In order to determine the duration of annual leave, periods equivalent to 26 working days are considered an effective working month.
Annual leave is granted during the period from June 1 to October 31 of each year. It may be granted during another period of the year by virtue of collective or individual agreements or by the employer when the need for the work so requires and after consulting the company advisory committee or the employee’s delegates.
The periods of paid leave, the period of maternity leave, and the periods during which the execution of the employment contract is suspended due to an accident at work are considered periods of effective work. during an uninterrupted period not exceeding 1 year. The periods during which the execution of the employment contract has been suspended without the contract having been terminated, in particular, because of illness, work accidents, or unemployment, are counted as periods of actual work.
In case, the annual leave is interrupted by public holidays and/or employee sickness or accident, such an interruption shall not be considered part of the annual leave. For the purpose of annual leave, working days are days normally devoted to working in the establishment even if as a result of off-season or inclement weather the days are not worked temporarily, in whole or in part, with the exception of days which are weekly rest days and public holidays.
Pay – An employee is entitled to average daily wages, which they would have received for normal working days along with other benefits for the duration of their annual leave. Any benefit to be paid in kind shall be assessed in cash, and such sum shall be paid to the employee along with the daily allowance.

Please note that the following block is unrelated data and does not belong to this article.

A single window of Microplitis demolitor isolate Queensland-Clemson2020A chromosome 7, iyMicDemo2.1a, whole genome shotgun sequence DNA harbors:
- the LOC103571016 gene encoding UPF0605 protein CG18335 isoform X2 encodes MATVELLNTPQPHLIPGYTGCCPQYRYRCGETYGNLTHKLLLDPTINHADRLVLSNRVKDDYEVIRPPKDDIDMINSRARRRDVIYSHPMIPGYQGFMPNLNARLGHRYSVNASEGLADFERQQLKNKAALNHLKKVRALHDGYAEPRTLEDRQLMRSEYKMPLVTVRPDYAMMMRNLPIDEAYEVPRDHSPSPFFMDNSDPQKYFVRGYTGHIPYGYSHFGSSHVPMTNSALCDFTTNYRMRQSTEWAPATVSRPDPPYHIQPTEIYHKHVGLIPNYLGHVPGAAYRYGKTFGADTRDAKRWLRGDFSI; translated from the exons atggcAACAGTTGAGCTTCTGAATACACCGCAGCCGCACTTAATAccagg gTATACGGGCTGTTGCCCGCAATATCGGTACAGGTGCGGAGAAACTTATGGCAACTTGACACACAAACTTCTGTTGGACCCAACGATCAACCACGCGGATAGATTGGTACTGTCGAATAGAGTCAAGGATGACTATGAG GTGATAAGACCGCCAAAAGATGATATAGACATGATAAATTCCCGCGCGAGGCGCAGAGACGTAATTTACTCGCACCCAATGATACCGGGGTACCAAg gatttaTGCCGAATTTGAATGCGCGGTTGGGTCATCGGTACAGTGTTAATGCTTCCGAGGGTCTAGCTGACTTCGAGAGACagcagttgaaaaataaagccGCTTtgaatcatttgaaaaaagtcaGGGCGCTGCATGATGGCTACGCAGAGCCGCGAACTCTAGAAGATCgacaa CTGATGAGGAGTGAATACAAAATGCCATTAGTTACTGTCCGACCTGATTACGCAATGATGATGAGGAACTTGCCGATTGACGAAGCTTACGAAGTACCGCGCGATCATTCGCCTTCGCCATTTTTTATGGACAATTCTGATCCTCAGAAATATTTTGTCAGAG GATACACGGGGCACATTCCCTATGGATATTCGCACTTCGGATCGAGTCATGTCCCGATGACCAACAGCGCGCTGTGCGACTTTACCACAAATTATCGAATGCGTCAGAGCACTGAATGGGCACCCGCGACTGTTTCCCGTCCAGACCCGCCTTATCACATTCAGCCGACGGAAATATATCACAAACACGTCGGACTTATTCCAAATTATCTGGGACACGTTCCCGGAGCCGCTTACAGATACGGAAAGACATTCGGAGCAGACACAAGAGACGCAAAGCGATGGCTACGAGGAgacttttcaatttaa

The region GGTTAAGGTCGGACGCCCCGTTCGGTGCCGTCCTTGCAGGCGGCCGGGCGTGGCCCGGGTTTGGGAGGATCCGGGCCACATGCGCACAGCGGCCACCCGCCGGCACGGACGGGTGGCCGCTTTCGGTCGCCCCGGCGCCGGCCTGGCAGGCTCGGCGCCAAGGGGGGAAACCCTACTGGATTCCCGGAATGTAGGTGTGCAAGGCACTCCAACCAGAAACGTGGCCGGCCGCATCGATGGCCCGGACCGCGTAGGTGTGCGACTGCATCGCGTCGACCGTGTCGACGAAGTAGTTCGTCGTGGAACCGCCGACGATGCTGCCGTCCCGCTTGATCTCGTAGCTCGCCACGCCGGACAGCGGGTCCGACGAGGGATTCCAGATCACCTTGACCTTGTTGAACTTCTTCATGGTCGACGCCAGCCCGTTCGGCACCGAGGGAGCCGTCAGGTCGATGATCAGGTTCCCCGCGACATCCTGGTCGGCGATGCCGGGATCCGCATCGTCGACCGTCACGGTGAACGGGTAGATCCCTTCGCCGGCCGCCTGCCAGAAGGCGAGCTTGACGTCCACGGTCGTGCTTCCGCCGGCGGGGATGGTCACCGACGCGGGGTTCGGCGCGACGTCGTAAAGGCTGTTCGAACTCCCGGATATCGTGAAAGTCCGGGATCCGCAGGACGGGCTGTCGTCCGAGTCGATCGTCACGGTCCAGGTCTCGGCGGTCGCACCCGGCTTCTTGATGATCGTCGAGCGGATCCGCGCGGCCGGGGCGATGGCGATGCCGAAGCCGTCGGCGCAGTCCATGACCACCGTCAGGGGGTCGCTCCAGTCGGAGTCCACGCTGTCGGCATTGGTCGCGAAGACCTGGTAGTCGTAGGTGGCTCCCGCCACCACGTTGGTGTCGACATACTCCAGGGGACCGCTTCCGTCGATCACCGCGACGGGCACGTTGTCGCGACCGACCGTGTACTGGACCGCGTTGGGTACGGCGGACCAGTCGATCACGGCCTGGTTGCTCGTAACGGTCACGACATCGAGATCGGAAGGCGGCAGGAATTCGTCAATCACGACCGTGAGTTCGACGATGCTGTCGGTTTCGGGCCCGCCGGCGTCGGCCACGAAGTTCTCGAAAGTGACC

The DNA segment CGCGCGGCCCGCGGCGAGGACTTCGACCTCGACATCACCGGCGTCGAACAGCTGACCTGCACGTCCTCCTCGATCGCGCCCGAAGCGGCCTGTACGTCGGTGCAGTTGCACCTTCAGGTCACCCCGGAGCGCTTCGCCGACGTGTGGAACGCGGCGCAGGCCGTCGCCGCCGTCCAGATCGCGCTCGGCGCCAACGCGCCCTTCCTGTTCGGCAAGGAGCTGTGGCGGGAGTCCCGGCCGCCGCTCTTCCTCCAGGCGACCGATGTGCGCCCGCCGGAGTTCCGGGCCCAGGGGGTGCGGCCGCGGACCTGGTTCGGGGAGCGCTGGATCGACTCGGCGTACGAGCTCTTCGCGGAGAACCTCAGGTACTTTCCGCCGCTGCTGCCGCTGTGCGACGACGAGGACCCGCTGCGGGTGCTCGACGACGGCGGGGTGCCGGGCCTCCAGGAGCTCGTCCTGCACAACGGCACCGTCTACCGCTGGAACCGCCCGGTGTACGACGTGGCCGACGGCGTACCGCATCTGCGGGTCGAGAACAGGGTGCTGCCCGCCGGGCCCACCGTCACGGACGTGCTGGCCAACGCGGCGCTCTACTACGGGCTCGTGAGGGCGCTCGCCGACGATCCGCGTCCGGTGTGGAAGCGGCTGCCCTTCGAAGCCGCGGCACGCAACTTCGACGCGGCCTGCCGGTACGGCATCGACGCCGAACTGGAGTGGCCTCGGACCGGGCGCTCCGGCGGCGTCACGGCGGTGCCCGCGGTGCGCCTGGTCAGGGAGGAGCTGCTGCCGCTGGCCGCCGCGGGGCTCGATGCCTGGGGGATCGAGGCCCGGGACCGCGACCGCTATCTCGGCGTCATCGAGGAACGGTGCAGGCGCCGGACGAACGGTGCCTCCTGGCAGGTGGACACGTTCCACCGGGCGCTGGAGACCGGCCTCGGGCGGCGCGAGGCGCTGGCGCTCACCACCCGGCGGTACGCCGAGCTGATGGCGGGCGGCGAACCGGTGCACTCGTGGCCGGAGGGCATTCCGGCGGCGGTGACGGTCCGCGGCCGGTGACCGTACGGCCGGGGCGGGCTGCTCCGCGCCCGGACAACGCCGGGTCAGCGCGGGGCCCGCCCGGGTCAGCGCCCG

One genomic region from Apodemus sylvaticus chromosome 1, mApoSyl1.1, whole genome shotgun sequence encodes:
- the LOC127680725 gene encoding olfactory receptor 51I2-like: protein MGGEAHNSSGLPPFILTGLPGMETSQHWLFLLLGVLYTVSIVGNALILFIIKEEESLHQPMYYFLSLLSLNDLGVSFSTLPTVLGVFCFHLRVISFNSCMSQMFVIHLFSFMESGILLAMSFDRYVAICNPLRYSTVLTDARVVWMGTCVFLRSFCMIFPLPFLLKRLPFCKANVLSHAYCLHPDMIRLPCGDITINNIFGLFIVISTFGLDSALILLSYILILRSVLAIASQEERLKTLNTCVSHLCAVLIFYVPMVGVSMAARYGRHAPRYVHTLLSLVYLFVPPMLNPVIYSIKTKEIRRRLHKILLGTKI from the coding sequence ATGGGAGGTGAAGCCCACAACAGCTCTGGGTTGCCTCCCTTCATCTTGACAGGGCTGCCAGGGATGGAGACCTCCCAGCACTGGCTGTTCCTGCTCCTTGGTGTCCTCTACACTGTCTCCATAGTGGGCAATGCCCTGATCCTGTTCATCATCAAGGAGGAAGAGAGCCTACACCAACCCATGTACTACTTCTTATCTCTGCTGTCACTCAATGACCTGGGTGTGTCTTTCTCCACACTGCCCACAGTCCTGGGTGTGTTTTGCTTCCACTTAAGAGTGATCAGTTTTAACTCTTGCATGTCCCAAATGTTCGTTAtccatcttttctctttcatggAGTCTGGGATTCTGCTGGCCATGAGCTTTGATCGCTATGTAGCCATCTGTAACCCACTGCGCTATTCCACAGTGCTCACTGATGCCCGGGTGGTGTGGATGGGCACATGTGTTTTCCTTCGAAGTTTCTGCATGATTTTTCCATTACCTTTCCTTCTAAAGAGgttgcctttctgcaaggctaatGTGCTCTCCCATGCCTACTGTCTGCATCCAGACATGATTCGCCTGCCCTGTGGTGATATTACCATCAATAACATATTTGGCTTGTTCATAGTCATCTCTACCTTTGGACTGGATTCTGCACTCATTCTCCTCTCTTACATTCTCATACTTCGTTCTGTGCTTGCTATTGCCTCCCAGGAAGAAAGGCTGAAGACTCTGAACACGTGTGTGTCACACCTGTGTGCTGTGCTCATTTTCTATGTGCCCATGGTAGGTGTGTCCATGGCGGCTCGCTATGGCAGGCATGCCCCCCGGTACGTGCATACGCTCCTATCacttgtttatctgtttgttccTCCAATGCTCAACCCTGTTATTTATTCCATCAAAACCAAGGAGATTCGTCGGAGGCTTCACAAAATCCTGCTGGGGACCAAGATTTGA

Termination of Employment – An employee whose employment terminates after having 6 continuous months of service with the same employer, before he/she could use annual leave, an employer shall in such situations pay compensation for the unused leaves. This compensation is not required to be paid when the termination is due to the gross negligence of the employee.
In the event that the establishment or part of it is closed for a period longer than that of the annual leave, the employer is required to pay the employee’s remuneration. which may not be less than the daily paid leave allowance for each of the working days of closure exceeding the said annual leave. Labour Code of 1966 (Amended as of 2017), § 112 – 129.
Effective January 1, 2022, the minimum hourly wage for a non – agricultural employee in Tunisia is 2.198 Tunisian dinars for a 48 hours working week and 2.247 Tunisian dinars for a 40 hours work week.